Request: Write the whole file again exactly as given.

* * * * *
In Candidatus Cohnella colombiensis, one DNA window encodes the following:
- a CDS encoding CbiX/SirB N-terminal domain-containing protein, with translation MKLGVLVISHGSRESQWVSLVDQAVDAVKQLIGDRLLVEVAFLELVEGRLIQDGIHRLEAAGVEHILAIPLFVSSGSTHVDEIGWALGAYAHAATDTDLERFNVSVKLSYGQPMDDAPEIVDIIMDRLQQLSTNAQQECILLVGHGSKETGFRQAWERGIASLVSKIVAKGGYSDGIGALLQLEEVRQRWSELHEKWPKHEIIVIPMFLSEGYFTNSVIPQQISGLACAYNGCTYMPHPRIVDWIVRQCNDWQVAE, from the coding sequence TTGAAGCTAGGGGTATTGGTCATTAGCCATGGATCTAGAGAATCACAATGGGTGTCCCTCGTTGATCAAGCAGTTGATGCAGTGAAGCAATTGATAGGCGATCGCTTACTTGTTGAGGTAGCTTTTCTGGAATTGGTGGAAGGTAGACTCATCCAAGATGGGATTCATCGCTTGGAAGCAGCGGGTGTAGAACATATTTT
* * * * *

In Candidatus Cohnella colombiensis, one DNA window encodes the following:
- a CDS encoding CbiX/SirB N-terminal domain-containing protein, with translation MKLGVLVISHGSRESQWVSLVDQAVDAVKQLIGDRLLVEVAFLELVEGRLIQDGIHRLEAAGVEHILAIPLFVSSGSTHVDEIGWALGAYAHAATDTDLERFNVSVKLSYGQPMDDAPEIVDIIMDRLQQLSTNAQQECILLVGHGSKETGFRQAWERGIASLVSKIVAKGGYSDGIGALLQLEEVRQRWSELHEKWPKHEIIVIPMFLSEGYFTNSVIPQQISGLACAYNGCTYMPHPRIVDWIVRQCNDWQVAE, from the coding sequence TTGAAGCTAGGGGTATTGGTCATTAGCCATGGATCTAGAGAATCACAATGGGTGTCCCTCGTTGATCAAGCAGTTGATGCAGTGAAGCAATTGATAGGCGATCGCTTACTTGTTGAGGTAGCTTTTCTGGAATTGGTGGAAGGTAGACTCATCCAAGATGGGATTCATCGCTTGGAAGCAGCGGGTGTAGAACATATTTT